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Archive for October, 2009

Server and client mode in Vim

Posted by ajay on October 21, 2009

Here is another interesting and useful feature of vim. We can start vim as a server which will send and receive commands and execute them.

The first use-case of the above feature is to give vim a one-instance functionality, just like Firefox. We click on a link anywhere in the system, it doesn’t open a new Firefox window. Just creates a new tab in the existing Firefox instance.  To achieve similar functionality in vim, we need to start vim as a server –

[command_promot]$  vim –servername SAMPLESERVER file1.txt

Done. Now you can go to any shell in the system, and to open a file in the existing vim instance, just do –

[command_prompt]$ vim –servername SAMPLESERVER –remote-tab file2.txt file3.txt

The above command will open file2.txt and file3.txt as new tabs in the existing vim instance running :).

If the above typing is very long and cumbersome, you can just set a couple of aliases [one for command to start the server and another for opening the file in existing server]. You can also choose any server-name and you can also run multiple servers in your system [A possible use-case when you’re working on multiple projects and run one vim instance for every project and while opening the file you decide which vim instance to use for opening this file]. The servers are recognized by the –servername option which you give while starting the server.

The server has additional functionality in which it can receive a command and execute it. This can be quite handy when you use multiple computers and login to a server machine for working. Example – You were using machine A and had a vim instance running.  You left this machine and started using machine B and would like to continue editing where you left on machine A. If your vim instance was started as a server (assuming server name to be SAMPLESERVER), then from machine B you can just login to machine A and execute the following command –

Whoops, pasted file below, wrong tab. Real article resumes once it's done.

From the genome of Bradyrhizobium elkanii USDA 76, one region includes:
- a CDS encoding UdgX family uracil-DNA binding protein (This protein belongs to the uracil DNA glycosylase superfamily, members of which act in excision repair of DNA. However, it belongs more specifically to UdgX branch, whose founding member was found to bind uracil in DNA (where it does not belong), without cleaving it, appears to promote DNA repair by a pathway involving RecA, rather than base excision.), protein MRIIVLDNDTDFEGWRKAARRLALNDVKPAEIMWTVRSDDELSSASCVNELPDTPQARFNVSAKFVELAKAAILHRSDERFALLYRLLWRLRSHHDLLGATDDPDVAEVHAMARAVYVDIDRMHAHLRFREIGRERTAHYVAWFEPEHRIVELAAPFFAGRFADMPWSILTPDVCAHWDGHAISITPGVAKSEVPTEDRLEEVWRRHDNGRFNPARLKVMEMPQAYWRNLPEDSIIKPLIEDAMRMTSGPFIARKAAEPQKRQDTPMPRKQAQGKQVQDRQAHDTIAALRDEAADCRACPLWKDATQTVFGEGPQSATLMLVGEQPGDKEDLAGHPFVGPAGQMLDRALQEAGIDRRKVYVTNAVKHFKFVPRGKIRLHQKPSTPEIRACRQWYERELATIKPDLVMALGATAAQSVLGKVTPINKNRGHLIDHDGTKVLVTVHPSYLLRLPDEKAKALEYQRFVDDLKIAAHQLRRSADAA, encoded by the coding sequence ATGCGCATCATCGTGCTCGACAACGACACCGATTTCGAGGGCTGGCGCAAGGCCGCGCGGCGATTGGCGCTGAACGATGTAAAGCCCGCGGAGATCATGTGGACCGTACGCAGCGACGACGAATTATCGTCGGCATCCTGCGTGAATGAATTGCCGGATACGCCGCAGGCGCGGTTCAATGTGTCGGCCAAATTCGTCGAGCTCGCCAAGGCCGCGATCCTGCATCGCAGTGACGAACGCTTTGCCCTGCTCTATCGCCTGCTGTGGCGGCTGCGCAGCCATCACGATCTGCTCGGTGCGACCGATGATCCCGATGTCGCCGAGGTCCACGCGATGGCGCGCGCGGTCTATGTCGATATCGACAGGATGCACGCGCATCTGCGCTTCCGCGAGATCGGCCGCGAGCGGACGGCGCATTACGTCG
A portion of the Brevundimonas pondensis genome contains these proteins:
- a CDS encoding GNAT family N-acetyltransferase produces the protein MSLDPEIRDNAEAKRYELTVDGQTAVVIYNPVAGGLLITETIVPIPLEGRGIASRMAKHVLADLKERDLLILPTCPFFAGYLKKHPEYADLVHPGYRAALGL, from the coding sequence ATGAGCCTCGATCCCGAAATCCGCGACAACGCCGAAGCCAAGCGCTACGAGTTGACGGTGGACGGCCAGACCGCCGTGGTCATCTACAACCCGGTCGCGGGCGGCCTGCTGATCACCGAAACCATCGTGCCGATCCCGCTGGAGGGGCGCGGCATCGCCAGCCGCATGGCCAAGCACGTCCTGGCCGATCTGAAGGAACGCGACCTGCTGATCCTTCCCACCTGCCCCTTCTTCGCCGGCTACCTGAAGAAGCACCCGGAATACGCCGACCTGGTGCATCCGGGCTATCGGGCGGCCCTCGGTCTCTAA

[command_prompt_on_machine_A]$ vim –servername SAMPLESERVER –remote-send ‘<Esc>:mksession ~/sessionFile.vim<CR>:wqa<CR>’

Essentially this command will send the existing server running by name SAMPLESERVER, to store all the progress in ~/sessionFile.vim, save all files and exit :). [If you dont know what mksession does, please read my earlier post about sessions in vim]. Now to continue with the same settings, you start your vim instance by picking up the settings from the session file –

[command_prompt_on_machine_A]$ vim –servername SAMPLESERVER -S ~/sessionFile.vim

Done. This will allow you to edit files in one single environment, even if you work on different machines :). Happy Vimming.

PS: vim needs to be compiled with +clientserver in order for you to be able to use this feature.

Posted in vim | 16 Comments »

One liner to find and remove duplicate files in Linux

Posted by ajay on October 16, 2009

I recently found a one-liner to report all duplicate files under the current directory and its subdirectories here. The command is as follows –